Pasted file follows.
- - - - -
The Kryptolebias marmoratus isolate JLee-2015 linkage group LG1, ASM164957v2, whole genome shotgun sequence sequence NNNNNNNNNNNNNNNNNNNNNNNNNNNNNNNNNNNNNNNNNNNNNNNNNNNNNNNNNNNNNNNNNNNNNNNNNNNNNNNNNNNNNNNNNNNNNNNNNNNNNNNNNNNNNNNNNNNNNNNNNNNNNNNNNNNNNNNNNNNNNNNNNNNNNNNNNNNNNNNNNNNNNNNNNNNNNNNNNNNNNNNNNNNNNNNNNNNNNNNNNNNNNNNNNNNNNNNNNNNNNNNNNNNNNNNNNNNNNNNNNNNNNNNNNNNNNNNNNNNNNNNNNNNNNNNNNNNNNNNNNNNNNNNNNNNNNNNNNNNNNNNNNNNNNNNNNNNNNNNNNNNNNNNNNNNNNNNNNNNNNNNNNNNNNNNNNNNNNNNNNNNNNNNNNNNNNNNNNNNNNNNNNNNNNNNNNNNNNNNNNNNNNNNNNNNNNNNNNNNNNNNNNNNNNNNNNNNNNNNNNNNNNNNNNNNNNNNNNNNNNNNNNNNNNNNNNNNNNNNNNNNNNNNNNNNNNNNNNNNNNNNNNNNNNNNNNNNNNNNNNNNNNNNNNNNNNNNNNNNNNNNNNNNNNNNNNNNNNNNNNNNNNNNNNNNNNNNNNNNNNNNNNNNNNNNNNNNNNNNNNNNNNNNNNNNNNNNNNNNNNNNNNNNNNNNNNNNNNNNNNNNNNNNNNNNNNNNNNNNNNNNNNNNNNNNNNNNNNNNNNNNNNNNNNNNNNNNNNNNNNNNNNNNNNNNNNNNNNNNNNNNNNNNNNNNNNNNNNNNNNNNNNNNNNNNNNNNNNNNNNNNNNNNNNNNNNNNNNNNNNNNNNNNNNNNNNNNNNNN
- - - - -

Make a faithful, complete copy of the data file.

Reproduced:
The Kryptolebias marmoratus isolate JLee-2015 linkage group LG1, ASM164957v2, whole genome shotgun sequence sequence NNNNNNNNNNNNNNNNNNNNNNNNNNNNNNNNNNNNNNNNNNNNNNNNNNNNNNNNNNNNNNNNNNNNNNNNNNNNNNNNNNNNNNNNNNNNNNNNNNNNNNNNNNNNNNNNNNNNNNNNNNNNNNNNNNNNNNNNNNNNNNNNNNNNNNNNNNNNNNNNNNNNNNNNNNNNNNNNNNNNNNNNNNNNNNNNNNNNNNNNNNNNNNNNNNNNNNNNNNNNNNNNNNNNNNNNNNNNNNNNNNNNNNNNNNNNNNNNNNNNNNNNNNNNNNNNNNNNNNNNNNNNNNNNNNNNNNNNNNNNNNNNNNNNNNNNNNNNNNNNNNNNNNNNNNNNNNNNNNNNNNNNNNNNNNNNNNNNNNNNNNNNNNNNNNNNNNNNNNNNNNNNNNNNNNNNNNNNNNNNNNNNNNNNNNNNNNNNNNNNNNNNNNNNNNNNNNNNNNNNNNNNNNNNNNNNNNNNNNNNNNNNNNNNNNNNNNNNNNNNNNNNNNNNNNNNNNNNNNNNNNNNNNNNNNNNNNNNNNNNNNNNNNNNNNNNNNNNNNNNNNNNNNNNNNNNNNNNNNNNNNNNNNNNNNNNNNNNNNNNNNNNNNNNNNNNNNNNNNNNNNNNNNNNNNNNNNNNNNNNNNNNNNNNNNNNNNNNNNNNNNNNNNNNNNNNNNNNNNNNNNNNNNNNNNNNNNNNNNNNNNNNNNNNNNNNNNNNNNNNNNNNNNNNNNNNNNNNNNNNNNNNNNNNNNNNNNNNNNNNNNNNNNNNNNNNNNNNNNNNNNNNNNNNNNNNNNNNNNNNNNNNNNNNNNNNNNNNNNN